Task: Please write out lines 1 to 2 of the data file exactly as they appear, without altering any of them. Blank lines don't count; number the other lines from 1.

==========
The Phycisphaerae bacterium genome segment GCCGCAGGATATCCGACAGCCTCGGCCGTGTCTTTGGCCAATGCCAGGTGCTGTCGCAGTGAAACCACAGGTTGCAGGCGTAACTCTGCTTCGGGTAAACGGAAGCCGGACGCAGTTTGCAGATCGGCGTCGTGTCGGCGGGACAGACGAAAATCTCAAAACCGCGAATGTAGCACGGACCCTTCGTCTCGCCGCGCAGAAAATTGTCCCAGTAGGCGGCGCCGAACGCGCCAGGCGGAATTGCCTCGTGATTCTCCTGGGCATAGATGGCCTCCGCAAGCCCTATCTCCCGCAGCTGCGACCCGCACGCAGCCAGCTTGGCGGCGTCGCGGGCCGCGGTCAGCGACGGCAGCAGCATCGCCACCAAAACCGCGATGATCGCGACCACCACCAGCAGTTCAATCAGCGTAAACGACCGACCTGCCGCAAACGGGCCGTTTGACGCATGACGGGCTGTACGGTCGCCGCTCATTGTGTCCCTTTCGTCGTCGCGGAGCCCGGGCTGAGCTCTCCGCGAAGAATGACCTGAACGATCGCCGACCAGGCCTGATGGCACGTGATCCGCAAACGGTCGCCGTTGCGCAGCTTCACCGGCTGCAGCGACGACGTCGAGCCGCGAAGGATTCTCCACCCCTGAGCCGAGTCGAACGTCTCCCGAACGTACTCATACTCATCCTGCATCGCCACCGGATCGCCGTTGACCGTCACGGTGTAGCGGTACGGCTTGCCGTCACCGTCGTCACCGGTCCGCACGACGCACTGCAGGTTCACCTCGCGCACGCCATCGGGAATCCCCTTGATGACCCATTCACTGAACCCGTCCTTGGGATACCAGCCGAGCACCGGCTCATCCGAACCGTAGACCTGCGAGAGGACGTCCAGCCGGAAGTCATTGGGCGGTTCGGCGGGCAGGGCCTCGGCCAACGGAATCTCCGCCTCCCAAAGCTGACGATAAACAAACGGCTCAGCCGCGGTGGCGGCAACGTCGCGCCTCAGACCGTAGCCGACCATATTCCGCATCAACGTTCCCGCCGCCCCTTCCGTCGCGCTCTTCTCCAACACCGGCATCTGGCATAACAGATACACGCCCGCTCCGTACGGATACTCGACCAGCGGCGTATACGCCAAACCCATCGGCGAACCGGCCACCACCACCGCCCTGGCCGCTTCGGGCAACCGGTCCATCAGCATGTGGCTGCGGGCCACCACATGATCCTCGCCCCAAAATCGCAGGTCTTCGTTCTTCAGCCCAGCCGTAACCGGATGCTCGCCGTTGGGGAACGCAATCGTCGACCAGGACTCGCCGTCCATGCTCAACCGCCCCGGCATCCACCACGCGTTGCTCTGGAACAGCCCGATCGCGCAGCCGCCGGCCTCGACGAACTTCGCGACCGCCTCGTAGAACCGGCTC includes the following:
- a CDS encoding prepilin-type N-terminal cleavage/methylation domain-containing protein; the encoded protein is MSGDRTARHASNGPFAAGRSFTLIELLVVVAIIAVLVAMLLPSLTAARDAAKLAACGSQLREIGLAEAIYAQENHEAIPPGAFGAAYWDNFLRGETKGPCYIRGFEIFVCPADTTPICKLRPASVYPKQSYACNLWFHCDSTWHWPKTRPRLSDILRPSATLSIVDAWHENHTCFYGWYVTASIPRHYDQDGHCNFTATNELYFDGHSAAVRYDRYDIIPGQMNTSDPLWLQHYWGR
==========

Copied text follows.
The Phycisphaerae bacterium genome segment GCCGCAGGATATCCGACAGCCTCGGCCGTGTCTTTGGCCAATGCCAGGTGCTGTCGCAGTGAAACCACAGGTTGCAGGCGTAACTCTGCTTCGGGTAAACGGAAGCCGGACGCAGTTTGCAGATCGGCGTCGTGTCGGCGGGACAGACGAAAATCTCAAAACCGCGAATGTAGCACGGACCCTTCGTCTCGCCGCGCAGAAAATTGTCCCAGTAGGCGGCGCCGAACGCGCCAGGCGGAATTGCCTCGTGATTCTCCTGGGCATAGATGGCCTCCGCAAGCCCTATCTCCCGCAGCTGCGACCCGCACGCAGCCAGCTTGGCGGCGTCGCGGGCCGCGGTCAGCGACGGCAGCAGCATCGCCACCAAAACCGCGATGATCGCGACCACCACCAGCAGTTCAATCAGCGTAAACGACCGACCTGCCGCAAACGGGCCGTTTGACGCATGACGGGCTGTACGGTCGCCGCTCATTGTGTCCCTTTCGTCGTCGCGGAGCCCGGGCTGAGCTCTCCGCGAAGAATGACCTGAACGATCGCCGACCAGGCCTGATGGCACGTGATCCGCAAACGGTCGCCGTTGCGCAGCTTCACCGGCTGCAGCGACGACGTCGAGCCGCGAAGGATTCTCCACCCCTGAGCCGAGTCGAACGTCTCCCGAACGTACTCATACTCATCCTGCATCGCCACCGGATCGCCGTTGACCGTCACGGTGTAGCGGTACGGCTTGCCGTCACCGTCGTCACCGGTCCGCACGACGCACTGCAGGTTCACCTCGCGCACGCCATCGGGAATCCCCTTGATGACCCATTCACTGAACCCGTCCTTGGGATACCAGCCGAGCACCGGCTCATCCGAACCGTAGACCTGCGAGAGGACGTCCAGCCGGAAGTCATTGGGCGGTTCGGCGGGCAGGGCCTCGGCCAACGGAATCTCCGCCTCCCAAAGCTGACGATAAACAAACGGCTCAGCCGCGGTGGCGGCAACGTCGCGCCTCAGACCGTAGCCGACCATATTCCGCATCAACGTTCCCGCCGCCCCTTCCGTCGCGCTCTTCTCCAACACCGGCATCTGGCATAACAGATACACGCCCGCTCCGTACGGATACTCGACCAGCGGCGTATACGCCAAACCCATCGGCGAACCGGCCACCACCACCGCCCTGGCCGCTTCGGGCAACCGGTCCATCAGCATGTGGCTGCGGGCCACCACATGATCCTCGCCCCAAAATCGCAGGTCTTCGTTCTTCAGCCCAGCCGTAACCGGATGCTCGCCGTTGGGGAACGCAATCGTCGACCAGGACTCGCCGTCCATGCTCAACCGCCCCGGCATCCACCACGCGTTGCTCTGGAACAGCCCGATCGCGCAGCCGCCGGCCTCGACGAACTTCGCGACCGCCTCGTAGAACCGGCTC includes the following:
- a CDS encoding prepilin-type N-terminal cleavage/methylation domain-containing protein; the encoded protein is MSGDRTARHASNGPFAAGRSFTLIELLVVVAIIAVLVAMLLPSLTAARDAAKLAACGSQLREIGLAEAIYAQENHEAIPPGAFGAAYWDNFLRGETKGPCYIRGFEIFVCPADTTPICKLRPASVYPKQSYACNLWFHCDSTWHWPKTRPRLSDILRPSATLSIVDAWHENHTCFYGWYVTASIPRHYDQDGHCNFTATNELYFDGHSAAVRYDRYDIIPGQMNTSDPLWLQHYWGR